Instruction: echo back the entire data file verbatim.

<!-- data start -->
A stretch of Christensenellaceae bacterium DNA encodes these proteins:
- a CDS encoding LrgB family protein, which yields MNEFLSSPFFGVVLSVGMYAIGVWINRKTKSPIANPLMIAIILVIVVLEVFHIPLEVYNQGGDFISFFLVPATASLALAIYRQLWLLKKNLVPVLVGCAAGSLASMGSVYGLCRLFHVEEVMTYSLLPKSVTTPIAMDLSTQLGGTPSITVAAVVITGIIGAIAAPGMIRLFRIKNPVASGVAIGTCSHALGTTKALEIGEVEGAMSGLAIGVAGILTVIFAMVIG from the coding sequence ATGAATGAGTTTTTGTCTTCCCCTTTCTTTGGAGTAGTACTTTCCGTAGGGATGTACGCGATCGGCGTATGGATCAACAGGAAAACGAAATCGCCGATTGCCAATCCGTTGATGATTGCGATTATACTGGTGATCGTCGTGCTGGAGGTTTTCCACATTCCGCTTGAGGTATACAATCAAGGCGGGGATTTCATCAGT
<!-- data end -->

A stretch of Christensenellaceae bacterium DNA encodes these proteins:
- a CDS encoding LrgB family protein, which yields MNEFLSSPFFGVVLSVGMYAIGVWINRKTKSPIANPLMIAIILVIVVLEVFHIPLEVYNQGGDFISFFLVPATASLALAIYRQLWLLKKNLVPVLVGCAAGSLASMGSVYGLCRLFHVEEVMTYSLLPKSVTTPIAMDLSTQLGGTPSITVAAVVITGIIGAIAAPGMIRLFRIKNPVASGVAIGTCSHALGTTKALEIGEVEGAMSGLAIGVAGILTVIFAMVIG from the coding sequence ATGAATGAGTTTTTGTCTTCCCCTTTCTTTGGAGTAGTACTTTCCGTAGGGATGTACGCGATCGGCGTATGGATCAACAGGAAAACGAAATCGCCGATTGCCAATCCGTTGATGATTGCGATTATACTGGTGATCGTCGTGCTGGAGGTTTTCCACATTCCGCTTGAGGTATACAATCAAGGCGGGGATTTCATCAGT